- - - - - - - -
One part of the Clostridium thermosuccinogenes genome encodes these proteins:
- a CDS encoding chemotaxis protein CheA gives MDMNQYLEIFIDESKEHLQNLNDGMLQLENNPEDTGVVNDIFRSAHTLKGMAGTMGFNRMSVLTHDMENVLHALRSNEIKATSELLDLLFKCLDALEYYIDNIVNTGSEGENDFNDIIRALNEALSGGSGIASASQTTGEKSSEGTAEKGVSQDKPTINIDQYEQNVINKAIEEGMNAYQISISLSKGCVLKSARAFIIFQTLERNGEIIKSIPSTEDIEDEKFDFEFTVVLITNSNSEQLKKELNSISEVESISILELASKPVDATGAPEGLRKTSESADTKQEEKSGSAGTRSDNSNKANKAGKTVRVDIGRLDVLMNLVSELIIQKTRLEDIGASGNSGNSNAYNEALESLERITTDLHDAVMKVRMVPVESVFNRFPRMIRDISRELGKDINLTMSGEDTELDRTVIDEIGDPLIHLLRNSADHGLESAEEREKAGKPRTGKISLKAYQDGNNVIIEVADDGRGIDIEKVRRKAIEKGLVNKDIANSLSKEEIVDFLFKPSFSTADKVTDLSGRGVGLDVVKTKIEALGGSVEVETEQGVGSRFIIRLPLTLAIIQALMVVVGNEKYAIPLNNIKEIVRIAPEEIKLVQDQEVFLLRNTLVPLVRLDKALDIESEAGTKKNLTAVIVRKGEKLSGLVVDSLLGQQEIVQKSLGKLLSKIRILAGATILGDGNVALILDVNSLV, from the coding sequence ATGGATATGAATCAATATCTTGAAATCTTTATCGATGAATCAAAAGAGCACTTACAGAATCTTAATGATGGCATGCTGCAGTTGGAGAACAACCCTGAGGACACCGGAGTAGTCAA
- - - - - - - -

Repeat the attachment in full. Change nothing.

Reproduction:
One part of the Clostridium thermosuccinogenes genome encodes these proteins:
- a CDS encoding chemotaxis protein CheA gives MDMNQYLEIFIDESKEHLQNLNDGMLQLENNPEDTGVVNDIFRSAHTLKGMAGTMGFNRMSVLTHDMENVLHALRSNEIKATSELLDLLFKCLDALEYYIDNIVNTGSEGENDFNDIIRALNEALSGGSGIASASQTTGEKSSEGTAEKGVSQDKPTINIDQYEQNVINKAIEEGMNAYQISISLSKGCVLKSARAFIIFQTLERNGEIIKSIPSTEDIEDEKFDFEFTVVLITNSNSEQLKKELNSISEVESISILELASKPVDATGAPEGLRKTSESADTKQEEKSGSAGTRSDNSNKANKAGKTVRVDIGRLDVLMNLVSELIIQKTRLEDIGASGNSGNSNAYNEALESLERITTDLHDAVMKVRMVPVESVFNRFPRMIRDISRELGKDINLTMSGEDTELDRTVIDEIGDPLIHLLRNSADHGLESAEEREKAGKPRTGKISLKAYQDGNNVIIEVADDGRGIDIEKVRRKAIEKGLVNKDIANSLSKEEIVDFLFKPSFSTADKVTDLSGRGVGLDVVKTKIEALGGSVEVETEQGVGSRFIIRLPLTLAIIQALMVVVGNEKYAIPLNNIKEIVRIAPEEIKLVQDQEVFLLRNTLVPLVRLDKALDIESEAGTKKNLTAVIVRKGEKLSGLVVDSLLGQQEIVQKSLGKLLSKIRILAGATILGDGNVALILDVNSLV, from the coding sequence ATGGATATGAATCAATATCTTGAAATCTTTATCGATGAATCAAAAGAGCACTTACAGAATCTTAATGATGGCATGCTGCAGTTGGAGAACAACCCTGAGGACACCGGAGTAGTCAA